Next Episode of Inside the Tube: Going Underground is
not planed. TV Show was canceled.
In Inside the Tube: Going Underground, engineer Rob Bell (The Great Fire) explores London's Tube network, where he uncovers the story of how this engineering feat was achieved and the extraordinary characters who made it happen. Granted special access to the secret workings of the Tube, and with the aid of the London Underground staff who know it best, Bell discovers the fascinating hidden history of how London's iconic metro was built. Beginning with the original Tube system built 100 years ago, Bell tracks the history of this famous underground railway system — its secret stories, its critical role in events such as the Blitz, and its abandoned stations. Bell also examines the importance of the London Underground in today's world and brings viewers through the tunnels themselves, including at night when no trains run.
The Northern Line was the world's first deep Tube line, running 36 miles and connecting the north and south of the Thames. Rob reveals the obstacles encountered and the innovations pioneered by the Victorian engineers who built it.
Engineer Rob Bell unearths the history of the Central Line, learning that Bank's platforms are curved to avoid the Bank of England's gold vaults. He investigates the most tragic night in the Tube's history: a disaster during the Second World War in which 173 people were killed at Bethnal Green station while seeking shelter from an air raid. At 46 miles, the Central Line is the longest of all tube lines, connecting east with west and transporting 260 million passengers a year, making it the busiest line in Britain.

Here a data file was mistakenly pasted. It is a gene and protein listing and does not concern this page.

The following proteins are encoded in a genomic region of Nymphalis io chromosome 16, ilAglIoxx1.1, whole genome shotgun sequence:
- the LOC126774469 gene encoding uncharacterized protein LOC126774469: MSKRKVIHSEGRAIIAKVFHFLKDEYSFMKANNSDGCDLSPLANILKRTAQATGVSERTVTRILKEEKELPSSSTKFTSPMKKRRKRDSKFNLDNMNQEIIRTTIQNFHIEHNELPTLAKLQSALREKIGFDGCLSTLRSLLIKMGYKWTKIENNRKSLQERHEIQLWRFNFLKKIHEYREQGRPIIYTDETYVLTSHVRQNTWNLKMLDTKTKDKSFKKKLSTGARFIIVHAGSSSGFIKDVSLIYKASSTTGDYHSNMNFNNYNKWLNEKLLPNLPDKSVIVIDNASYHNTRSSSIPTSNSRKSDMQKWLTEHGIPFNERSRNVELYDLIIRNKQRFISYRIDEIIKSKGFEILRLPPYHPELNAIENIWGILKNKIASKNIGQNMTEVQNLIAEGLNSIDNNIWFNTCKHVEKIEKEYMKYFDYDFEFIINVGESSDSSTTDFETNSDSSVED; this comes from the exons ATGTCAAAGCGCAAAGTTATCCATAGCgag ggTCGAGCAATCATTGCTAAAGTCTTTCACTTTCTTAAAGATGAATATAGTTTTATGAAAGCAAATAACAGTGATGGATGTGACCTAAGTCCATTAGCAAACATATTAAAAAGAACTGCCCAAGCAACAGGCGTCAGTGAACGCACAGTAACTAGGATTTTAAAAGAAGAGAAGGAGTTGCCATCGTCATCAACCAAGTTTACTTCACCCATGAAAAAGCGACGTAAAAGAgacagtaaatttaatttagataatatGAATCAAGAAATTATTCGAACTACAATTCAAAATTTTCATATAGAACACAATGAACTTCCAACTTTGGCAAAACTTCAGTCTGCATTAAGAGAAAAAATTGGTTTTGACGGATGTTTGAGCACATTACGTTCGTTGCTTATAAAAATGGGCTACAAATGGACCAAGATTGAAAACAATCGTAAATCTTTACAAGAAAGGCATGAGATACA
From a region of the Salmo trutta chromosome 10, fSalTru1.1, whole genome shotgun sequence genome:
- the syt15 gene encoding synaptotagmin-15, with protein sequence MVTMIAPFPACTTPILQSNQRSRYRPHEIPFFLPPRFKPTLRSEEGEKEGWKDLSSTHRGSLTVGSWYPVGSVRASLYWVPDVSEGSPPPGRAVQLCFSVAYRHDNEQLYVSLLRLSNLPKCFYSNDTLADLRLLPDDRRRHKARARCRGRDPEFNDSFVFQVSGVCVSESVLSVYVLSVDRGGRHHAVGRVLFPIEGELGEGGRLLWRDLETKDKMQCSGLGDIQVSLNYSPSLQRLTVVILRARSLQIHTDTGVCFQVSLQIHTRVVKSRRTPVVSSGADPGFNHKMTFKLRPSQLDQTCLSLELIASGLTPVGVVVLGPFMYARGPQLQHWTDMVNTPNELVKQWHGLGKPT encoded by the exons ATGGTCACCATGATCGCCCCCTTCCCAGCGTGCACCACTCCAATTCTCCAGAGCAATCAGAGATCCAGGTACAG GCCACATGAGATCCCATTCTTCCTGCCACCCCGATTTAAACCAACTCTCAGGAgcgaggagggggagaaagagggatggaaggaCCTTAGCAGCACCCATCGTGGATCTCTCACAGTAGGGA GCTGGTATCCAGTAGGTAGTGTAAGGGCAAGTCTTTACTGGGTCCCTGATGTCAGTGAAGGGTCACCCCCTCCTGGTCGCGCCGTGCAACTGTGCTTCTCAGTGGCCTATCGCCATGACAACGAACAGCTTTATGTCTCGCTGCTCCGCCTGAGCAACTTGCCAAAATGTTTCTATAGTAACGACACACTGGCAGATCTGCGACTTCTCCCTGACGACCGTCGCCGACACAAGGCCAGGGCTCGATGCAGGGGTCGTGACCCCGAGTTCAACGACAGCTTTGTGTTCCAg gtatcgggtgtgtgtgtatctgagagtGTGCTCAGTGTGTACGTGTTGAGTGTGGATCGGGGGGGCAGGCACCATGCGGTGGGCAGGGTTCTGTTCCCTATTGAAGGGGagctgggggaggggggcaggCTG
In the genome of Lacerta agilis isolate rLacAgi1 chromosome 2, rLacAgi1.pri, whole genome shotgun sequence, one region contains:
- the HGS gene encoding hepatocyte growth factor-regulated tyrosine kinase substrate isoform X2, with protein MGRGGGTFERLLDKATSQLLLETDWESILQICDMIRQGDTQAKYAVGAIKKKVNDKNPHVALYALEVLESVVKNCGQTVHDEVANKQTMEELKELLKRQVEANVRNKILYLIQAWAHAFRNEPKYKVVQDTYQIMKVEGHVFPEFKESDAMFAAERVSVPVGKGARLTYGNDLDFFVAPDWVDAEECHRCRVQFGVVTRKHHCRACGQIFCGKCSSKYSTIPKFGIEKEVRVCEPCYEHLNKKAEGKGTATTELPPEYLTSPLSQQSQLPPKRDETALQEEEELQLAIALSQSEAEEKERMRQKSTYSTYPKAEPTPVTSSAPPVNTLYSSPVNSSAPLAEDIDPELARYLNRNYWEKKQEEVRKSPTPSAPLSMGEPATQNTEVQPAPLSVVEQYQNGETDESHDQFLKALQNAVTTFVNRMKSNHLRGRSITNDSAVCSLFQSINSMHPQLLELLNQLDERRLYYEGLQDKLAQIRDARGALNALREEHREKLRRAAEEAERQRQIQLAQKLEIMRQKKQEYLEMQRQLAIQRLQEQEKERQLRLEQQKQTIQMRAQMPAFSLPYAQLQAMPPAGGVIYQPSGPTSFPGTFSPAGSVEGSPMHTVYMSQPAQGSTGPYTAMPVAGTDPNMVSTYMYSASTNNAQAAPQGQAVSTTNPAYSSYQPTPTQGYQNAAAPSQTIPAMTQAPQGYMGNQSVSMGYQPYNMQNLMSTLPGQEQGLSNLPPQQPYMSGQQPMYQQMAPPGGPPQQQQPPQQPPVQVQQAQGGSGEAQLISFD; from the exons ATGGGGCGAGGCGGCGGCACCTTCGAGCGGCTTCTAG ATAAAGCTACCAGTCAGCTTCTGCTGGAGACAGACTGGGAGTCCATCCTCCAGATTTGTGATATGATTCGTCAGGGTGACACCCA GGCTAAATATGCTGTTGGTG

London's Metropolitan Line was the world's first underground railway and is still used by 70 million passengers each year. Rob Bell discovers how the capital's overcrowding problem was the necessity that prompted this hitherto unthinkable transport innovation, which went into operation in January 1863, linking Paddington and a terminus at Farringdon. He fulfills his childhood dream of riding one of the original underground steam trains that carried passengers through tunnels and learns how unpleasant it must have been.
The Piccadilly Line is famed for its glamorous stops, which include Knightsbridge and the West End. Rob Bell discovers how the Piccadilly Line played an important part in saving the Tube from bankruptcy, as well as how it changed the face of public transport. He visits an abandoned station beneath Piccadilly Circus, where he discovers just what was needed to modernize this much-loved stop in the 1920s, when a surge in motorized buses drew passengers away.
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